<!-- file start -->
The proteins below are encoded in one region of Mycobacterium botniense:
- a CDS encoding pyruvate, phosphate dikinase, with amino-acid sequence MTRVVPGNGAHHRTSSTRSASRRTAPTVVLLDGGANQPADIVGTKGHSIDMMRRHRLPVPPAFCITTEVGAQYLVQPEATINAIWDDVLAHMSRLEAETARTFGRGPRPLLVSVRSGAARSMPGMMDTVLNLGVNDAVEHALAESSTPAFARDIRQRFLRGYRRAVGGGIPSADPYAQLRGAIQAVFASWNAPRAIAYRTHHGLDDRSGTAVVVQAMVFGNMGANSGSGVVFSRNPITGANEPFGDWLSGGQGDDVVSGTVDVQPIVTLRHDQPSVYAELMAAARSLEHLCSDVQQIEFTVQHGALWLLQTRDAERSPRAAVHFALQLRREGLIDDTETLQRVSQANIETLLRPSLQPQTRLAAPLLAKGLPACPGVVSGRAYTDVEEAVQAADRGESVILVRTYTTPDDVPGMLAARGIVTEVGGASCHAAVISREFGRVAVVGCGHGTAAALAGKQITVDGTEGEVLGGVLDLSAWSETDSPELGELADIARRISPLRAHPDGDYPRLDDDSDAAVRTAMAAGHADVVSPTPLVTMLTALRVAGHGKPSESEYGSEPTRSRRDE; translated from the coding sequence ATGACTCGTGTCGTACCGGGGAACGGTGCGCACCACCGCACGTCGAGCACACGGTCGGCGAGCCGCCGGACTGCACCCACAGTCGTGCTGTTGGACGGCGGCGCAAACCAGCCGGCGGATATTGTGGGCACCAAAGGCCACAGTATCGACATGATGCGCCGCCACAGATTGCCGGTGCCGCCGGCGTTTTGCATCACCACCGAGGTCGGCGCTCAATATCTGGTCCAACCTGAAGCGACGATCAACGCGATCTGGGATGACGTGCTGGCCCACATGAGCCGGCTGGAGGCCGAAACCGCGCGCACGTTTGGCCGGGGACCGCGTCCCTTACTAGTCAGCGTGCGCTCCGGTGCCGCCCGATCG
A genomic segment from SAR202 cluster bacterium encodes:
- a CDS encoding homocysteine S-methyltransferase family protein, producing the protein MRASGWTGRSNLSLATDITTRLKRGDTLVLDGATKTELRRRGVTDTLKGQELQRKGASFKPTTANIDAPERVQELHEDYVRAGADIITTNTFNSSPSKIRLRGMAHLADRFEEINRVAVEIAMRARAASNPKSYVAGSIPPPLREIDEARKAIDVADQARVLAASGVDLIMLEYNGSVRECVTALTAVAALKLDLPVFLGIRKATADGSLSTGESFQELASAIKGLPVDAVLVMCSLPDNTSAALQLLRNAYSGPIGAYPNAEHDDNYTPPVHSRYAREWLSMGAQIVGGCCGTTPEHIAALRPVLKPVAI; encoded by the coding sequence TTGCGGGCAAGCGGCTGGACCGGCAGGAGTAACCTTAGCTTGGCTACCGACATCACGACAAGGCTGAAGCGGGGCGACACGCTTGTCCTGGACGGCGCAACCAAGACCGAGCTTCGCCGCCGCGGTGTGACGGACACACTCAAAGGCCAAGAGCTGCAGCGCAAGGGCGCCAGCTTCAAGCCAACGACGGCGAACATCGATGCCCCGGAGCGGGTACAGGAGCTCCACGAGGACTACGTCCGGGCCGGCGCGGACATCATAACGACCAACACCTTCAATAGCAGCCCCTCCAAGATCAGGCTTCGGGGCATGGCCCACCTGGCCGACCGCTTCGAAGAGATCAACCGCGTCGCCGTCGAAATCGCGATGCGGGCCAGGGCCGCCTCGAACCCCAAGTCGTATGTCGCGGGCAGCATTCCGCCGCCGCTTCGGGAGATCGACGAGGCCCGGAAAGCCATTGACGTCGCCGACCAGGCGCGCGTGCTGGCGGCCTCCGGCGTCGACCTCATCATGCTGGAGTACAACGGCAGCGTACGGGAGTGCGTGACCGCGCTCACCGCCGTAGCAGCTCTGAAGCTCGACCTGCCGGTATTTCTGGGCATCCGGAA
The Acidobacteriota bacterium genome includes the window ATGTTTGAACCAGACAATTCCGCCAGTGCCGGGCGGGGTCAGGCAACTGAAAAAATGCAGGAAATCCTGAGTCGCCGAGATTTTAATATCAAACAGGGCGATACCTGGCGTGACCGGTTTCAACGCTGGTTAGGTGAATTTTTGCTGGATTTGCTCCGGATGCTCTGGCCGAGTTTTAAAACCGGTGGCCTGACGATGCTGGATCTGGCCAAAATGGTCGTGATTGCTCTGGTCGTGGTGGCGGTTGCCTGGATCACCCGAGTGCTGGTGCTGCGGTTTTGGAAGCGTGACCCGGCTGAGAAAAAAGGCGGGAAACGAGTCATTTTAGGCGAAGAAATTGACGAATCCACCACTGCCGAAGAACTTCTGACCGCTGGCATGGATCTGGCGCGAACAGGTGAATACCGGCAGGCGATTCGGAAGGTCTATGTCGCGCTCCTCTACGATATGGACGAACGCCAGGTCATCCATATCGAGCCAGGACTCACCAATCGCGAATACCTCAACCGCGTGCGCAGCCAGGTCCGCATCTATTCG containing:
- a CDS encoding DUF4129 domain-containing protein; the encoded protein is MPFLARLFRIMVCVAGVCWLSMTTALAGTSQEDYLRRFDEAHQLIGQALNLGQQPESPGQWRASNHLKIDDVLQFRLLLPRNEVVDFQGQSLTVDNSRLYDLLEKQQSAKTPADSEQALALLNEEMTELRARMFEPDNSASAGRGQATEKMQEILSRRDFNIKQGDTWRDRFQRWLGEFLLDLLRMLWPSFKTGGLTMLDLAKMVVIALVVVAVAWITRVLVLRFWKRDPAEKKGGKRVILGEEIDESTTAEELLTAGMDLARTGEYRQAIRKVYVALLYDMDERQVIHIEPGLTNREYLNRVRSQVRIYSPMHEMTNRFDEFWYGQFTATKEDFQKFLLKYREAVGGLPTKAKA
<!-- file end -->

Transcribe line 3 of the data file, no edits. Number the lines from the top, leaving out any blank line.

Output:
A genomic segment from SAR202 cluster bacterium encodes: